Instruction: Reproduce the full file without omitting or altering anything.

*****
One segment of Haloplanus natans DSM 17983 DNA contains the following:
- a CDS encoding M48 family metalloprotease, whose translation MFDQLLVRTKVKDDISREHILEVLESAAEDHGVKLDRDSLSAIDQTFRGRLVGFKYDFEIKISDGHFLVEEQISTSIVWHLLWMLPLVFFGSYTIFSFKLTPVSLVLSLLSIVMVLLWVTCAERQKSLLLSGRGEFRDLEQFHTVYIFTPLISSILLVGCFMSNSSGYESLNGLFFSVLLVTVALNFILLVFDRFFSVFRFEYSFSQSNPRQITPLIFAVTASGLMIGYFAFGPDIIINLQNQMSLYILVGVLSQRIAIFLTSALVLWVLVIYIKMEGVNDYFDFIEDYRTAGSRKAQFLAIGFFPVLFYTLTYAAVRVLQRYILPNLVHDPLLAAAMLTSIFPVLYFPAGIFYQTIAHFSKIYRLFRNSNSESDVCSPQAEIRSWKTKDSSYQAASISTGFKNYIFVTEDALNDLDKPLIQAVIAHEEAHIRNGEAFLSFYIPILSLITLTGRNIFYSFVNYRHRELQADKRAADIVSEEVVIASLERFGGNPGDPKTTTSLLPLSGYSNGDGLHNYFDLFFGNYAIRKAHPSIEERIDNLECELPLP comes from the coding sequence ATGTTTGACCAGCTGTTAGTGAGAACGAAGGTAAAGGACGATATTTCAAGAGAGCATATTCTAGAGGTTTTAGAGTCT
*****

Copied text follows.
One segment of Haloplanus natans DSM 17983 DNA contains the following:
- a CDS encoding M48 family metalloprotease, whose translation MFDQLLVRTKVKDDISREHILEVLESAAEDHGVKLDRDSLSAIDQTFRGRLVGFKYDFEIKISDGHFLVEEQISTSIVWHLLWMLPLVFFGSYTIFSFKLTPVSLVLSLLSIVMVLLWVTCAERQKSLLLSGRGEFRDLEQFHTVYIFTPLISSILLVGCFMSNSSGYESLNGLFFSVLLVTVALNFILLVFDRFFSVFRFEYSFSQSNPRQITPLIFAVTASGLMIGYFAFGPDIIINLQNQMSLYILVGVLSQRIAIFLTSALVLWVLVIYIKMEGVNDYFDFIEDYRTAGSRKAQFLAIGFFPVLFYTLTYAAVRVLQRYILPNLVHDPLLAAAMLTSIFPVLYFPAGIFYQTIAHFSKIYRLFRNSNSESDVCSPQAEIRSWKTKDSSYQAASISTGFKNYIFVTEDALNDLDKPLIQAVIAHEEAHIRNGEAFLSFYIPILSLITLTGRNIFYSFVNYRHRELQADKRAADIVSEEVVIASLERFGGNPGDPKTTTSLLPLSGYSNGDGLHNYFDLFFGNYAIRKAHPSIEERIDNLECELPLP comes from the coding sequence ATGTTTGACCAGCTGTTAGTGAGAACGAAGGTAAAGGACGATATTTCAAGAGAGCATATTCTAGAGGTTTTAGAGTCT